I often have mixed feelings about a lot of things posted here, but on this I feel 100% positive. I particularly like that it is neither restricted to the UK, nor indeed to Christendom.

I shall pray that the Lord blesses the Foundation.

Laurie Roberts
Guest
Laurie Roberts

This is encouraging news. It looks very , promising and full of hope for the future.

Jayne Ozanne and those she has gathered together inspire one with confidence and hope.

Flora Alexander
Guest
Flora Alexander

Good news! Well done, Jayne!

Laurence Cunnington
Guest
Laurence Cunnington

Wishing every success for this new endeavour!

Cynthia
Guest
Cynthia

Awesome! Congrats and best wishes!

RevDave
Guest
RevDave

Interestingly, on the conservative end too the focus has moved from whether Jesus thinks same-sex attraction is sinful or good, onto how to offer support to LGB people who choose to follow Jesus in a conservative church. See: http://www.livingout.org/resources/two-new-articles-on-church-support-groups It would be nice to see some convergence, so I do hope that Jayne’s latest initiative doesn’t turn out to be just another attempt to damn conservatives.

Susannah Clark
Guest

Charlie Skrine’s article from St Helen’s Bishopgate, which RevDave flags up, is pretty abysmal: “The main pro, as we saw it, was that same-sex temptation can be a lonely and secretive struggle… We wanted to avoid any impression that same-sex sin was worse than other sins.” So yah, we’re setting up a support group for you, on the basis that your tender intimate love and relationships are “sins” and gay sex is therefore a “temptation” (which you presumably should let the church help you avoid). Charlie pats himself on the back for not being homophobic, and supporting gay Christians who… Read more »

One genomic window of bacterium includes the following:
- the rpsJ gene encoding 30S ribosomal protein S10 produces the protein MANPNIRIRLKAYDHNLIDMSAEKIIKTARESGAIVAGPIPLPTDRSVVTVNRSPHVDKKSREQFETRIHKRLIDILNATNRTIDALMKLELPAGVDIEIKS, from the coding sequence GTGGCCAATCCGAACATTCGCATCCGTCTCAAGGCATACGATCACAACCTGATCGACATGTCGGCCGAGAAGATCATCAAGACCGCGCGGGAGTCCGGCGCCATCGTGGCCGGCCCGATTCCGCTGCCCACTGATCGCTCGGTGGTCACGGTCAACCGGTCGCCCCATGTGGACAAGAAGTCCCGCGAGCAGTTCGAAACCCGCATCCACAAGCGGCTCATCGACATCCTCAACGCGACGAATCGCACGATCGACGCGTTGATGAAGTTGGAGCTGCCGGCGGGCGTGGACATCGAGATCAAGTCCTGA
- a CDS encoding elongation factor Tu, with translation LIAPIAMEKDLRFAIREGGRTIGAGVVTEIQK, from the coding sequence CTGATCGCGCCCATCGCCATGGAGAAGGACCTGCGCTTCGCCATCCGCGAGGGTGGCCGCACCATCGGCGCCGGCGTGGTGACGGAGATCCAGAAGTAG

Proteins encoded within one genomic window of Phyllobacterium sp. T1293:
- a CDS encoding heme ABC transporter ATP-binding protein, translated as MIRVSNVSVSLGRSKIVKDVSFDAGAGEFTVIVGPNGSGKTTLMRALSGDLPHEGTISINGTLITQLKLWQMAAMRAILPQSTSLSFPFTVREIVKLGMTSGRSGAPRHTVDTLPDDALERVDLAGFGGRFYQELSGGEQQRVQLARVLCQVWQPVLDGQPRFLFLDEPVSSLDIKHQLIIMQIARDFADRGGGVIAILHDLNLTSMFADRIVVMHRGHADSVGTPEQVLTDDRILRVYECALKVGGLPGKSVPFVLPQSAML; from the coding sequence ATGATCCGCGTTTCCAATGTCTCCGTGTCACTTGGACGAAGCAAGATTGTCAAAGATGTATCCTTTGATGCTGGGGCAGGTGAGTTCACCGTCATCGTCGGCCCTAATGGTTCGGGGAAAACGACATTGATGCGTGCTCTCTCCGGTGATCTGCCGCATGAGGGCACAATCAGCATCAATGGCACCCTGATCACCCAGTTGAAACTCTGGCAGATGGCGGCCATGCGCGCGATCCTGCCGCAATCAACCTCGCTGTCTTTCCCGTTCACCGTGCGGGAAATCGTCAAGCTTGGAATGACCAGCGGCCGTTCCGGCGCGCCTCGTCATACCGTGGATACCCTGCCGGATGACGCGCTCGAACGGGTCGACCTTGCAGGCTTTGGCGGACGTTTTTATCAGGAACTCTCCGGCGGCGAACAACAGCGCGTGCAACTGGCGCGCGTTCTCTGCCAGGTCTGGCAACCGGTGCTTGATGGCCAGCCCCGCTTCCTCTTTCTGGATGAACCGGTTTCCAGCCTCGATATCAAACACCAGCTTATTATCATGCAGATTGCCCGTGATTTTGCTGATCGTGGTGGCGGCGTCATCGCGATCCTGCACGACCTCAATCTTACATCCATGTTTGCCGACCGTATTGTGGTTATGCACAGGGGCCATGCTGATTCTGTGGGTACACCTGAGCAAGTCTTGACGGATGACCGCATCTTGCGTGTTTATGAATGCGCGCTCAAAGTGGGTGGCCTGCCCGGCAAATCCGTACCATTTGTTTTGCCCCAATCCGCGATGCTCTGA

Susannah Clark
Guest

The second article RevDave cites on a church offering a group for gay people is open about its contexts. A gay Christian is cited: “I have not been able to reconcile my relationship with my boyfriend with what the Bible teaches, so I have chosen Scripture’s teaching and have ended the relationship with him.” The author’s church set up “a community group at my church focused on caring for those experiencing same-sex attraction, who chose, like my client, to live a life of chastity, saying “yes” to God’s plan for sexuality.” In short, Rev Dave, these are groups that advocate… Read more »

CRS
Guest
CRS

Sounds like a good discussion would involve those who have embraced a LGBT identity (with sex!) and those who have decided this is not for them.

Otherwise it just sounds like scolding from a different direction.

Fr Andrew
Guest
Fr Andrew

“I do hope that Jayne’s latest initiative doesn’t turn out to be just another attempt to damn conservatives” They damn themselves RevDave, they don’t need help from anyone else. To be honest, I’m utterly sick and tired of having to hear sheer bigotry represented as God’s word, nevermind the attitude that tries to suggest that unrepentant homophobia is just one opinion among many or that the 21st century of the Flagellant movement are brave heroes of the Gospel rather than victims of the conservative perversion of Bibliolatry. Minority voices need to be heard, but let’s not make the ‘BBC balance’… Read more »

Flora Alexander
Guest
Flora Alexander

Sorry, RevDave, but I don’t understand what sort of convergence you have in mind. Neither do I understand what you mean by ‘damning’ conservatives.

Savi Hensman
Guest
Savi Hensman

I do not think the Foundation seeks to ‘damn’ anyone but rather to help communicate an understanding of faith, especially among evangelicals, which is just and truly welcoming, in keeping with biblical principles.

CRS
Guest
CRS

FA: sorry you hear things that way.

We have two groups dealing with LGBT in different ways. Why decide ahead of time that there is no discussion between them to be had? ‘Tiff over teacakes’ makes it sound like you are threatened and have no response except subterfuge.